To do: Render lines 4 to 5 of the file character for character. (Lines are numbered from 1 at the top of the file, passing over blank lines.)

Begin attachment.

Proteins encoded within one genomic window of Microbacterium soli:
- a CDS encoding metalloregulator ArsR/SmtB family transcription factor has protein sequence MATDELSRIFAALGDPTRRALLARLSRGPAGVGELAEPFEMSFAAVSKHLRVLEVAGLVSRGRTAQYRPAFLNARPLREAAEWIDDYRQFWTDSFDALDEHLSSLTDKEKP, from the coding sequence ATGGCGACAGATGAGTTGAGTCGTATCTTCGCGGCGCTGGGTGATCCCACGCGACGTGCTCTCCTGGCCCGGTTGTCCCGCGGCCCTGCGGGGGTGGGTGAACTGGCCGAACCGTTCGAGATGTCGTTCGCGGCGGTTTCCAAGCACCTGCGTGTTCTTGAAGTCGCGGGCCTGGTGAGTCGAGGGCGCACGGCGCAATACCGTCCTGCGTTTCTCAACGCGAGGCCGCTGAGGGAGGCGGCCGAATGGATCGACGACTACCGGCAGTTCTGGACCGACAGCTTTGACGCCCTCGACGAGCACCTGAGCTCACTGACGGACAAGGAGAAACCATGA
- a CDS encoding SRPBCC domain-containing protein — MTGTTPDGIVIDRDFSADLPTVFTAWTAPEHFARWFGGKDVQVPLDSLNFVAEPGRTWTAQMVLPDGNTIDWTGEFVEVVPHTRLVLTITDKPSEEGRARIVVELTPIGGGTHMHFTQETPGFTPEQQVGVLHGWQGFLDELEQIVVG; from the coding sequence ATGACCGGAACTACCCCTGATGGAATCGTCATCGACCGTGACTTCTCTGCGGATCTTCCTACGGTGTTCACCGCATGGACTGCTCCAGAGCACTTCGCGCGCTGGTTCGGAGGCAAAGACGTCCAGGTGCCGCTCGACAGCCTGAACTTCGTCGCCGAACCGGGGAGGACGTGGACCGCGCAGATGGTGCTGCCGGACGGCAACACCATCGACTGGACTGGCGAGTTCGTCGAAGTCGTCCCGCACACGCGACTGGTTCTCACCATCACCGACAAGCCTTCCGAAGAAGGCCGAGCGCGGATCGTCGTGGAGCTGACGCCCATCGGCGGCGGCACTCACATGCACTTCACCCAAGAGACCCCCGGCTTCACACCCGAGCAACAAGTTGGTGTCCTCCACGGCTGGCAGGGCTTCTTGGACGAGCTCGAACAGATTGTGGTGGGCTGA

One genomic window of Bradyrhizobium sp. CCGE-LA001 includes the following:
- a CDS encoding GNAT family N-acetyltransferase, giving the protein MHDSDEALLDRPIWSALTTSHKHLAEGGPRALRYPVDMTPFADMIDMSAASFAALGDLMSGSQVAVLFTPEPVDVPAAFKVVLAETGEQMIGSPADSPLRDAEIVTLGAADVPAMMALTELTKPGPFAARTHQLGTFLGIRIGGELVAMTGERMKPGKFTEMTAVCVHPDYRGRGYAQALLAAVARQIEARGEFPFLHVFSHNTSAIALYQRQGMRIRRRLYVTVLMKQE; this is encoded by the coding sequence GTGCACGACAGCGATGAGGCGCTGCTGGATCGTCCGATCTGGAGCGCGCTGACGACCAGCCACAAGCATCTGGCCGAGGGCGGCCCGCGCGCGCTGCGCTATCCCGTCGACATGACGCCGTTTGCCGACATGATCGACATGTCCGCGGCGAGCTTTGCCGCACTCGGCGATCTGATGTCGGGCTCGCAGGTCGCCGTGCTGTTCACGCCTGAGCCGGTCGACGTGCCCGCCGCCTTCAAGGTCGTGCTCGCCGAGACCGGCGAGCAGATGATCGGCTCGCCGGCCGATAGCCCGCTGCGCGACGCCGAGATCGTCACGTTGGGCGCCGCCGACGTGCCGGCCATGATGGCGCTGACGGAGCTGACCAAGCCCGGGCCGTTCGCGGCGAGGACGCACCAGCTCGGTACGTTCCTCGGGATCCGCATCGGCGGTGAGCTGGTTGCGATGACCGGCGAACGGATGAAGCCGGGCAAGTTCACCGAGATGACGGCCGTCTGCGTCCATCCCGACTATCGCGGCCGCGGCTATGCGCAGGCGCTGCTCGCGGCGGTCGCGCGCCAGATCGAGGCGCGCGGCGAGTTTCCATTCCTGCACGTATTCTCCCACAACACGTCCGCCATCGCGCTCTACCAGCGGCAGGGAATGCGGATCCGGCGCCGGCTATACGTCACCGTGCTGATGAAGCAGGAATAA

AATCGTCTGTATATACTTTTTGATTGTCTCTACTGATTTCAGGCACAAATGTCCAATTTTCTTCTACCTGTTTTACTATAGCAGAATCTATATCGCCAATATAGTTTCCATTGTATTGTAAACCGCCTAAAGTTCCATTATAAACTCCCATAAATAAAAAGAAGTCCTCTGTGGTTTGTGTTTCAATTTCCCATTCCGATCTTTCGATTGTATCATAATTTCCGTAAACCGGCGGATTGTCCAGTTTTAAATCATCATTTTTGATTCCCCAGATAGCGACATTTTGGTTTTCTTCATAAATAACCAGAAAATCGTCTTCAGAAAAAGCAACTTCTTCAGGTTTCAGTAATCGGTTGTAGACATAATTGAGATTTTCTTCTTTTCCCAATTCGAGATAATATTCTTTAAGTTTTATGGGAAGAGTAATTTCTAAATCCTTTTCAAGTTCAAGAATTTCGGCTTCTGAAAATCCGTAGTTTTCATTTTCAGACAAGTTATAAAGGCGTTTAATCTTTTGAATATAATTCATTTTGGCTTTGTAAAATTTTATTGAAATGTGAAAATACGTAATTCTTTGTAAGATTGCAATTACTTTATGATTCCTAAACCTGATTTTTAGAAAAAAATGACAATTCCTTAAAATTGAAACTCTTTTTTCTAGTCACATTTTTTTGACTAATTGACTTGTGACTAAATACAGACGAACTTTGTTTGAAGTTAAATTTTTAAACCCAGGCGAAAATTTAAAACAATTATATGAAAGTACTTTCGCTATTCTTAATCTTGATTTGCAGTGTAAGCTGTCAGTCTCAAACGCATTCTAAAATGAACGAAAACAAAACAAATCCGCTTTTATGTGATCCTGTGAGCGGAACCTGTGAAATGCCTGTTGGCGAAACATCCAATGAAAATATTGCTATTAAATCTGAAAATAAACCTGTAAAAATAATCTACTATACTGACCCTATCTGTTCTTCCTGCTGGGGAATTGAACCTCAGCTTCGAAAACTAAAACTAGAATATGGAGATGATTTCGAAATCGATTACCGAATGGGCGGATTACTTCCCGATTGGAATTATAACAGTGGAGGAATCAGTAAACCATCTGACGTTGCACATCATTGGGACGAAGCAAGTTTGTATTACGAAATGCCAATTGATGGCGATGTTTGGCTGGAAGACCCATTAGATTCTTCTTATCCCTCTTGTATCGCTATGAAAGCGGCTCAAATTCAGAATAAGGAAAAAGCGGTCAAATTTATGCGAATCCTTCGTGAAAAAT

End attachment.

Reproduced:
One genomic window of Bradyrhizobium sp. CCGE-LA001 includes the following:
- a CDS encoding GNAT family N-acetyltransferase, giving the protein MHDSDEALLDRPIWSALTTSHKHLAEGGPRALRYPVDMTPFADMIDMSAASFAALGDLMSGSQVAVLFTPEPVDVPAAFKVVLAETGEQMIGSPADSPLRDAEIVTLGAADVPAMMALTELTKPGPFAARTHQLGTFLGIRIGGELVAMTGERMKPGKFTEMTAVCVHPDYRGRGYAQALLAAVARQIEARGEFPFLHVFSHNTSAIALYQRQGMRIRRRLYVTVLMKQE; this is encoded by the coding sequence GTGCACGACAGCGATGAGGCGCTGCTGGATCGTCCGATCTGGAGCGCGCTGACGACCAGCCACAAGCATCTGGCCGAGGGCGGCCCGCGCGCGCTGCGCTATCCCGTCGACATGACGCCGTTTGCCGACATGATCGACATGTCCGCGGCGAGCTTTGCCGCACTCGGCGATCTGATGTCGGGCTCGCAGGTCGCCGTGCTGTTCACGCCTGAGCCGGTCGACGTGCCCGCCGCCTTCAAGGTCGTGCTCGCCGAGACCGGCGAGCAGATGATCGGCTCGCCGGCCGATAGCCCGCTGCGCGACGCCGAGATCGTCACGTTGGGCGCCGCCGACGTGCCGGCCATGATGGCGCTGACGGAGCTGACCAAGCCCGGGCCGTTCGCGGCGAGGACGCACCAGCTCGGTACGTTCCTCGGGATCCGCATCGGCGGTGAGCTGGTTGCGATGACCGGCGAACGGATGAAGCCGGGCAAGTTCACCGAGATGACGGCCGTCTGCGTCCATCCCGACTATCGCGGCCGCGGCTATGCGCAGGCGCTGCTCGCGGCGGTCGCGCGCCAGATCGAGGCGCGCGGCGAGTTTCCATTCCTGCACGTATTCTCCCACAACACGTCCGCCATCGCGCTCTACCAGCGGCAGGGAATGCGGATCCGGCGCCGGCTATACGTCACCGTGCTGATGAAGCAGGAATAA